Professional participants who serve as mentors are a vital component to a student’s professional development. Students attend the ASB Conference with expectations of gaining new knowledge in the various stages of educational and career development and increasing scientific expertise.

Remember what it was like when you were in your mentee’s position. Take the initiative to suggest discussion topics, share personal experiences, pose questions, and engage in small talk until a relevant topic for discussion emerges. Be responsive to your mentee’s questions and comments.

Students are seeking:
  • Guidance in navigating the pathways from undergraduate and graduate student to full-time scientist/academician
  • Opportunities to become a member of your research team (summer internship or graduate position)
  • Advice on how to balance career and family
  • Introduction to ideas for potential areas of research
  • Information on understanding the impact of educational choices
  • Mentoring in the professional skills key to a successful scientific career
  • Networking
What to Expect:
  • Mentee is encouraged to make the intial contact with you, the mentor.
  • To do this, mentee should send you an email explaining his/her interests and background.
  • Share CV’s (curriculum vitaes) or resume before attending the annual ASB conference to give both of you background and ideas for discussion.
  • Before meeting you, the mentee should read some of your published work and come to the ASB conference prepared with questions and topics to discuss.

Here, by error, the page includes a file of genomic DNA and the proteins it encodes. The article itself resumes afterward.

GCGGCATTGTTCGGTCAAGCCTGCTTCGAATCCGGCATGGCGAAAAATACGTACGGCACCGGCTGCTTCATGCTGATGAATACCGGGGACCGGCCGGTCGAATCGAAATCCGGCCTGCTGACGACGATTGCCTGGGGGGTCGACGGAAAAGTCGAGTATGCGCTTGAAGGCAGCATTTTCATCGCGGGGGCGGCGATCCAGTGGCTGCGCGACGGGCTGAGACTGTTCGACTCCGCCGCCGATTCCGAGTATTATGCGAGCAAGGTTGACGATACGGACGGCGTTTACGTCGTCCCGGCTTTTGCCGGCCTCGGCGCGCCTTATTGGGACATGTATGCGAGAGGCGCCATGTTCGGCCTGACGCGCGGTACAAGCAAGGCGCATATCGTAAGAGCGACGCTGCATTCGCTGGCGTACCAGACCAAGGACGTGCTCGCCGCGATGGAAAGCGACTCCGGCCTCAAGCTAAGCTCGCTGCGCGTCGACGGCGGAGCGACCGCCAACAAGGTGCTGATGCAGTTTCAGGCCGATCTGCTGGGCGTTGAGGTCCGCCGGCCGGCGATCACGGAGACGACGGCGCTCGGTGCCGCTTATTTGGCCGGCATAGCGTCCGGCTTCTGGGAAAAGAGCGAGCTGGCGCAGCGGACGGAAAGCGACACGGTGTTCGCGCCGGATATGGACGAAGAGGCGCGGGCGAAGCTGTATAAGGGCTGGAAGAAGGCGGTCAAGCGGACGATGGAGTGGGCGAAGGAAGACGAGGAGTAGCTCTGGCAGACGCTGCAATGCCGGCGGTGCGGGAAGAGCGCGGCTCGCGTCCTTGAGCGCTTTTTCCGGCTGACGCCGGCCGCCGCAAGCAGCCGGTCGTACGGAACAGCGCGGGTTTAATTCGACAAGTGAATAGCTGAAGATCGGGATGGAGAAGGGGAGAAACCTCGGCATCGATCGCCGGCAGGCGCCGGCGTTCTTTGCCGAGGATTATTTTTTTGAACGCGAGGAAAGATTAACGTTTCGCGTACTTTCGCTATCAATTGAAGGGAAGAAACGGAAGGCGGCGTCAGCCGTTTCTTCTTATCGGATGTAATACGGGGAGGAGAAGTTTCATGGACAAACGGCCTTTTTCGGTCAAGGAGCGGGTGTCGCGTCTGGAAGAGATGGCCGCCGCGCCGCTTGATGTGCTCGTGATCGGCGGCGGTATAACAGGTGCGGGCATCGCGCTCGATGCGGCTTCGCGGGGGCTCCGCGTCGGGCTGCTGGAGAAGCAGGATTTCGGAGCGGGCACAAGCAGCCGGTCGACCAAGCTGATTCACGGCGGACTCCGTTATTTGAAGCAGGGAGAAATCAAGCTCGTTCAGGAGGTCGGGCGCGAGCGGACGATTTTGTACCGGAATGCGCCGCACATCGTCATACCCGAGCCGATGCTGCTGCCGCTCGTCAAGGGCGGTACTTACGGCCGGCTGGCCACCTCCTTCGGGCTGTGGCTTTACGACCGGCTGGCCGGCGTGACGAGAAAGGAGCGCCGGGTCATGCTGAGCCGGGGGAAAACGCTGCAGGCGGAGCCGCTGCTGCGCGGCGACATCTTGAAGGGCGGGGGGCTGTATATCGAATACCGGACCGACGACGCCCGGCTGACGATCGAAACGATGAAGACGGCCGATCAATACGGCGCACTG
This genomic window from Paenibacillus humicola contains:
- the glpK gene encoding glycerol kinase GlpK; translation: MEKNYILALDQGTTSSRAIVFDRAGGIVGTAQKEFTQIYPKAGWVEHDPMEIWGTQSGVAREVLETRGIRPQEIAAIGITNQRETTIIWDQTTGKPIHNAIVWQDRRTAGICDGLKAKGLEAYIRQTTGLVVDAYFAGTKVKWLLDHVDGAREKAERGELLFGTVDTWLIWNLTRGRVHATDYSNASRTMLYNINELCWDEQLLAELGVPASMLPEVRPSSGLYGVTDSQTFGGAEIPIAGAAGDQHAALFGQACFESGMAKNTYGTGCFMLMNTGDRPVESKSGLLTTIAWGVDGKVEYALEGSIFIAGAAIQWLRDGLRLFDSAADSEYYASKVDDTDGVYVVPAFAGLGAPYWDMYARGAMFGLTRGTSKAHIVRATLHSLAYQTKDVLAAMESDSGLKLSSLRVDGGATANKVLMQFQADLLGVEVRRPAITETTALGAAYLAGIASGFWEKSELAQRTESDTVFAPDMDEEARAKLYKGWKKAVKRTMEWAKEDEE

• The details of the initial meeting (e.g., day/time) between mentee and mentor at the annual ASB conference should be planned prior to going to the conference.
  • Be prepared to discuss other potential activities to do during the conference, e.g., a private meal, or times when mentee can be introduced to your other students and/or colleagues (see end, “Mentor Conference Activities…”.)
Discussion Topics (for Annual Conference or During Other Correspondence)
  • Discussions should be designed to provide professional career strategies, skills and guidance from the mentor’s experience in the scientific/academic community
  • Topics may include:
  • summer research opportunities
  • selecting a career path
  • achieving promotion/tenure or other career advancement opportunities.
  • Mentor should share how they arrived in their position today, hardships encountered and how they overcame them.
  • Mentor should be open to questions mentee may have on research direction, education, family, and career.
  • Mentor should inquire into the educational and career goals of the mentee.
  • Mentor may like to consider staying in contact with mentee via email even after the conference has ended
Mentor Conference Activities with Mentee
  • Attend the mentee’s poster or podium presentation.
  • Offer constructive criticism and insight on their work.
  • Have a private breakfast, lunch, or dinner with just the mentee at least once during the conference.
  • Go to one of the scheduled conference events together.
  • Introduce your mentee to students and colleagues.